In this sequel to her middle-school-age novel Isabel of the Whales (2006), Velmans flips the script and features a whale that turns into a boy.
Opening three years after the start of Isabel of the Whales, this new installment features Isabel having trouble adjusting to life back on land after her adventure as a humpback whale. School, boyfriends and family life don’t interest her as they might another young teen, and she longs to return to the ocean. Then she gets a shock when a beached whale near her home turns out to be her friend Jessaloup. In order to communicate with her, he becomes human. Isabel teaches Jessaloup how to walk, talk and eat like a human, then she learns that he has come to warn her of a devastating tsunami headed toward her home on Cape Cod. Isabel has trouble getting the police to take her warnings seriously, but finally convinces her science teacher, who takes her and Jessaloup to an oceanographic institute to get advice. A young scientist studying whale songs believes Isabel and helps spread the word and start the evacuation. But Isabel’s biggest surprise is yet to come, as her parents reveal the identity they’ve kept hidden from her. That secret identity, while not completely unexpected, provides a satisfying twist and reinforces a theme that runs through the story—be true to one’s self. In many ways, the plot thread involving Isabel’s family makes for a more compelling story than the tsunami threat, though Isabel and Jessaloup's race against time and the book's spirit of adventure keep the pages turning.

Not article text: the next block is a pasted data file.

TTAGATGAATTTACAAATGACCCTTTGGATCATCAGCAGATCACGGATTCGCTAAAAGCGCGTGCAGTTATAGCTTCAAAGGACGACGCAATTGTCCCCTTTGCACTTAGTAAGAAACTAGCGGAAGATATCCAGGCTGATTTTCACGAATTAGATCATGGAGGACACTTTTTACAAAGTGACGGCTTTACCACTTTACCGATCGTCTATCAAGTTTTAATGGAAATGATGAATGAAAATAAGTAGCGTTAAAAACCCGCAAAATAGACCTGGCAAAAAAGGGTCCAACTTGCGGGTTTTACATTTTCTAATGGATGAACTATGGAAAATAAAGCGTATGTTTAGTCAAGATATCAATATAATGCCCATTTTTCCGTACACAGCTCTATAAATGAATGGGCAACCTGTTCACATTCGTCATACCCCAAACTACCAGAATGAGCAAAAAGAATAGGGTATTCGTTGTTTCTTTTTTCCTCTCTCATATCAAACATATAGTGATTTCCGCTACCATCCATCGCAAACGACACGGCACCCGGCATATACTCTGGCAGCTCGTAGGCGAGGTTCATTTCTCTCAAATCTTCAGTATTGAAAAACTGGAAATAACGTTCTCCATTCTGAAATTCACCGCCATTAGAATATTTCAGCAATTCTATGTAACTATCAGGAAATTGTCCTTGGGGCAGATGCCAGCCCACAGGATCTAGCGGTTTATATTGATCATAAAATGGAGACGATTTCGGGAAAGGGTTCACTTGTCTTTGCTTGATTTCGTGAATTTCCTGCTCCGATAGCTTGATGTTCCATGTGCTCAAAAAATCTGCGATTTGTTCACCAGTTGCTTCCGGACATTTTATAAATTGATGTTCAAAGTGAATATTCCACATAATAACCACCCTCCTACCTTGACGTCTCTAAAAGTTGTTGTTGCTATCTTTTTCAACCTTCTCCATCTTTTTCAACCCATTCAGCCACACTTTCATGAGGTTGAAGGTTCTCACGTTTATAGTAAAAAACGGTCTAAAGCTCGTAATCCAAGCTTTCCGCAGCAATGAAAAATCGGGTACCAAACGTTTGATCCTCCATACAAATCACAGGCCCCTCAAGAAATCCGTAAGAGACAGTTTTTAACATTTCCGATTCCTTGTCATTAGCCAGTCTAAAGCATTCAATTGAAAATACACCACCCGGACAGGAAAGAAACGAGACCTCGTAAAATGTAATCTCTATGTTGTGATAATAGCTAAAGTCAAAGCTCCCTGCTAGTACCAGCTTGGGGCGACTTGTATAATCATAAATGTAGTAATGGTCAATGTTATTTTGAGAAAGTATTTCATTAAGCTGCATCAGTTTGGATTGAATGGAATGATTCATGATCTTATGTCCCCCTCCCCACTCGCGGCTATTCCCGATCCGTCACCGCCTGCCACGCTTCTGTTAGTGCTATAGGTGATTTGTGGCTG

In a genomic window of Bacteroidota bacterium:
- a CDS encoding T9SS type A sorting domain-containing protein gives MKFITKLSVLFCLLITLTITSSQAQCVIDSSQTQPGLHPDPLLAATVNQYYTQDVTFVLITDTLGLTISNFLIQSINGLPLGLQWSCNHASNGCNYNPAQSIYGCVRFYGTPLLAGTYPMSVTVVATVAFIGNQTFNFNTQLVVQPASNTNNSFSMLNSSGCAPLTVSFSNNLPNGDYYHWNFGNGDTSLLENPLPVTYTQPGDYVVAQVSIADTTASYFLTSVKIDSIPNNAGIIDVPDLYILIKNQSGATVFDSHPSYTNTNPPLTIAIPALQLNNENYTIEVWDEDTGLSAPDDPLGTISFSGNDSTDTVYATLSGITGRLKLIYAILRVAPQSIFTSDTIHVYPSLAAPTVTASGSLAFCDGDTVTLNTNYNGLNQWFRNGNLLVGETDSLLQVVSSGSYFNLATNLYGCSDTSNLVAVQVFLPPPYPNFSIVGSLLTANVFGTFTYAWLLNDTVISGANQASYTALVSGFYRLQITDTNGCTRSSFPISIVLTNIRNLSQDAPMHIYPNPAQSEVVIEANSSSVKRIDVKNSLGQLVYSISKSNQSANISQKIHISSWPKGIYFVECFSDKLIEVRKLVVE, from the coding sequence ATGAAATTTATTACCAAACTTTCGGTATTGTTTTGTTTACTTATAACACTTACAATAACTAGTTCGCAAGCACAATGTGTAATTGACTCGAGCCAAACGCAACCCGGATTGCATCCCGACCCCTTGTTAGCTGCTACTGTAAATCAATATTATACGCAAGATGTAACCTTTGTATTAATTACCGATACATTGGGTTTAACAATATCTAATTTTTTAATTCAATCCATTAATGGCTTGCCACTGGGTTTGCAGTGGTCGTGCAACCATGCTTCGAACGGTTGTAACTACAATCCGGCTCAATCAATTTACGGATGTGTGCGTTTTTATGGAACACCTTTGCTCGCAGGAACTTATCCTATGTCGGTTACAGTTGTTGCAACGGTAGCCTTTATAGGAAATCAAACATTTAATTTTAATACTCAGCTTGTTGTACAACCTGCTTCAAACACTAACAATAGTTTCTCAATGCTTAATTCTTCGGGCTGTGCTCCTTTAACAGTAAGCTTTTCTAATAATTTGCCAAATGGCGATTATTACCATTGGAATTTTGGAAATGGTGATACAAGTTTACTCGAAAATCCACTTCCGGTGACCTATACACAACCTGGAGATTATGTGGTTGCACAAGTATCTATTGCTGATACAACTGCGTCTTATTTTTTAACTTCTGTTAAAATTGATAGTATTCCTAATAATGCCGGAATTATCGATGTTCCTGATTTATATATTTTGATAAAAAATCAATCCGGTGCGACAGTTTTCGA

A fantasy that will satisfy fans of Velmans’ previous work as well as new readers, budding scientists in particular.